Happily, this is still a village where they create bright wonders in the old. traditional, ways. Yellow-and-black patterned fabrics lie drying on wasteland. Through the open door of a small cottage visitors can see men drawing patterns with pens dipped in bubbling wax which wafts the fat, hot aroma of candles in an old church. In a large shed, with rays of sunlight shafting in from high skylights, more wax bubbles, vats of dye glimmer, master artists sketch designs on cloth stretched on waist high tables, more artists fill in these designs with wax.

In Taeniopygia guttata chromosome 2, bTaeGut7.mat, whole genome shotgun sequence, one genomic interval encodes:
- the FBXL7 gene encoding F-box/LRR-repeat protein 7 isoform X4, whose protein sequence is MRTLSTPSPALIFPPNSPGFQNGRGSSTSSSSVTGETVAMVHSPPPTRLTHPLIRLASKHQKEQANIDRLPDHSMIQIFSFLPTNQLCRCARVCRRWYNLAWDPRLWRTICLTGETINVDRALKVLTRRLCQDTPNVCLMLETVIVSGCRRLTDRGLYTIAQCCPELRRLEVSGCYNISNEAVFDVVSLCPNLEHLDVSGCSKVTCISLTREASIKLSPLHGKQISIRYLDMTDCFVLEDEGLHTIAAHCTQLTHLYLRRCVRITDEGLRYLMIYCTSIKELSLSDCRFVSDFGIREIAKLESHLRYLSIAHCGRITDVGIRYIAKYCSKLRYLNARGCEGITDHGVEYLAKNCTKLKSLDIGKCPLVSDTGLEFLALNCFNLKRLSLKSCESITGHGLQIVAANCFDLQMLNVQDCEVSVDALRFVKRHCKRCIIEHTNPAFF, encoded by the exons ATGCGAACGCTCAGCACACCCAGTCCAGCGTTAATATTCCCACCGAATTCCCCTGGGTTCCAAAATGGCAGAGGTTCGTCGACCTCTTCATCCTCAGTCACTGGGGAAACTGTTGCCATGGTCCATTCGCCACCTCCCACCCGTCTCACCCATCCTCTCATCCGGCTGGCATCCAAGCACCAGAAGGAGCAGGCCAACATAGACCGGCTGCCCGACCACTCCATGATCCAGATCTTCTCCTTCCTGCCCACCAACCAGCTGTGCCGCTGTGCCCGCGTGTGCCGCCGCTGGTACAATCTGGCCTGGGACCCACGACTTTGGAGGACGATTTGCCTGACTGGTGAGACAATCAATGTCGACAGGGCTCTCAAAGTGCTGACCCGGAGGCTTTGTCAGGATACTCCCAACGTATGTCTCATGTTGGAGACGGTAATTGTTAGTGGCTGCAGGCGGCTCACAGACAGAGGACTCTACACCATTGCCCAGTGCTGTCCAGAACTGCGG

Bare-bodied men dip the fabrics into vats of dye, draw them out dripping colour, hang them on metal drying rods. Water streams like red, black, yellow blood across the dyeing floor, merges in fluid patterns, flows into drains. Bollywood music blares through speakers. The shed is vibrant with sound, colour, activity, the aroma of melted wax sliced by the chemical sharpness of the dyes, billows of hot steam rising in clouds.Then, for those eager to take away these cottage creations, there is a sales outlet: a shop offering the rainbow-bright fabrics of Bhairogarh.